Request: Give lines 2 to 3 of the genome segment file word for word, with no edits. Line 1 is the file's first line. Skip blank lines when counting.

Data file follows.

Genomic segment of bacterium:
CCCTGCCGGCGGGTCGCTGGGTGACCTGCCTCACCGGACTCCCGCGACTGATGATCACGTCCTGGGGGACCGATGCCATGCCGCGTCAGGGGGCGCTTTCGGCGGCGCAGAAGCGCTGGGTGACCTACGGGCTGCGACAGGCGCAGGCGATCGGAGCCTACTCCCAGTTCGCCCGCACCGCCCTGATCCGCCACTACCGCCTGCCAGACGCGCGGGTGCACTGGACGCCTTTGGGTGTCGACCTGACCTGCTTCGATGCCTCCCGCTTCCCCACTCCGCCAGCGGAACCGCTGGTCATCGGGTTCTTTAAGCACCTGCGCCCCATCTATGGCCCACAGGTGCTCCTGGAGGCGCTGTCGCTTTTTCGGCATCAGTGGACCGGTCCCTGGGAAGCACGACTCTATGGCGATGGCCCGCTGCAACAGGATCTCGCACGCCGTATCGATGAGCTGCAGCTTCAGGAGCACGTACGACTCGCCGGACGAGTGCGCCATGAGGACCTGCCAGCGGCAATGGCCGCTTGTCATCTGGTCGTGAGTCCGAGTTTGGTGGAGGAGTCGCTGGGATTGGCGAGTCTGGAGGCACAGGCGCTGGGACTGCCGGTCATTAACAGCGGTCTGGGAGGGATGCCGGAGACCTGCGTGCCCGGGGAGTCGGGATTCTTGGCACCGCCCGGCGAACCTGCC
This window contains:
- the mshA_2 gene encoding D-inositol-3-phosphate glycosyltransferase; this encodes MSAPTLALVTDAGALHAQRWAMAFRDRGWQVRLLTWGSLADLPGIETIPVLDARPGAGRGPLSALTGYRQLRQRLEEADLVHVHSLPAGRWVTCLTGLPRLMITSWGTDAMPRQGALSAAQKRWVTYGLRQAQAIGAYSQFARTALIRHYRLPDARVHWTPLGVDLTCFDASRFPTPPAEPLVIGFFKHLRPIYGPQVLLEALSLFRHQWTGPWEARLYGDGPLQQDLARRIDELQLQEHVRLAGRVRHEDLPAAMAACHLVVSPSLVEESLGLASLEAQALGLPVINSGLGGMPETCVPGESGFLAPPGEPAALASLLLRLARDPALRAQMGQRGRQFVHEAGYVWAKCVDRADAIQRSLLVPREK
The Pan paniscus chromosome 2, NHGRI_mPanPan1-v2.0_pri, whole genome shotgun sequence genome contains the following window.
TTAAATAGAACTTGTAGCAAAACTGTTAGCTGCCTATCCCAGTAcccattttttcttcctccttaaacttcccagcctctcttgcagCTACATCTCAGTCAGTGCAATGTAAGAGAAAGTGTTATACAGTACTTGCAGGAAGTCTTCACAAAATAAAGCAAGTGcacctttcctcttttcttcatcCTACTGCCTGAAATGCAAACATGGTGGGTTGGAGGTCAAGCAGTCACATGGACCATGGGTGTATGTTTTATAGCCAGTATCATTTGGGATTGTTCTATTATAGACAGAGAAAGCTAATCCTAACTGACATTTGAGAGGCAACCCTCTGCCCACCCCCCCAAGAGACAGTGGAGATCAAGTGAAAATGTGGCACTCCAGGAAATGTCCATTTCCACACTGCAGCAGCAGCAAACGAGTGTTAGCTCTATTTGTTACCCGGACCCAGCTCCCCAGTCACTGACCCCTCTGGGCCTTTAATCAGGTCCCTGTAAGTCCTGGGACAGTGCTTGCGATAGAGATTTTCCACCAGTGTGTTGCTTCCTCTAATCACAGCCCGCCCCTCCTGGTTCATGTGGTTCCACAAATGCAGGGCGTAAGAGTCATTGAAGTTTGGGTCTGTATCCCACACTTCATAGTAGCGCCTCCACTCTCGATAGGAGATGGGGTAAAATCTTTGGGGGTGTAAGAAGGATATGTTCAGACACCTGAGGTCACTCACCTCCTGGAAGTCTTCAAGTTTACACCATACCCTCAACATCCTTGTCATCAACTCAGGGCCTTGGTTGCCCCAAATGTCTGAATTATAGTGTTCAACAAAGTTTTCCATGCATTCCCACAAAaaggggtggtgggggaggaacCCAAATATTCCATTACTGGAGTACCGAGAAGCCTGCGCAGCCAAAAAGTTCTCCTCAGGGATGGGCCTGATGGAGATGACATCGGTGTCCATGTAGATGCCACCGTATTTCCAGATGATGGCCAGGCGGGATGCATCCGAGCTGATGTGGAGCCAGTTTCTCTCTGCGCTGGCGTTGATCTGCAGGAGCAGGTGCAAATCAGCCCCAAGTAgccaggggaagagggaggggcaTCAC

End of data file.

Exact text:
CCCTGCCGGCGGGTCGCTGGGTGACCTGCCTCACCGGACTCCCGCGACTGATGATCACGTCCTGGGGGACCGATGCCATGCCGCGTCAGGGGGCGCTTTCGGCGGCGCAGAAGCGCTGGGTGACCTACGGGCTGCGACAGGCGCAGGCGATCGGAGCCTACTCCCAGTTCGCCCGCACCGCCCTGATCCGCCACTACCGCCTGCCAGACGCGCGGGTGCACTGGACGCCTTTGGGTGTCGACCTGACCTGCTTCGATGCCTCCCGCTTCCCCACTCCGCCAGCGGAACCGCTGGTCATCGGGTTCTTTAAGCACCTGCGCCCCATCTATGGCCCACAGGTGCTCCTGGAGGCGCTGTCGCTTTTTCGGCATCAGTGGACCGGTCCCTGGGAAGCACGACTCTATGGCGATGGCCCGCTGCAACAGGATCTCGCACGCCGTATCGATGAGCTGCAGCTTCAGGAGCACGTACGACTCGCCGGACGAGTGCGCCATGAGGACCTGCCAGCGGCAATGGCCGCTTGTCATCTGGTCGTGAGTCCGAGTTTGGTGGAGGAGTCGCTGGGATTGGCGAGTCTGGAGGCACAGGCGCTGGGACTGCCGGTCATTAACAGCGGTCTGGGAGGGATGCCGGAGACCTGCGTGCCCGGGGAGTCGGGATTCTTGGCACCGCCCGGCGAACCTGCC
This window contains: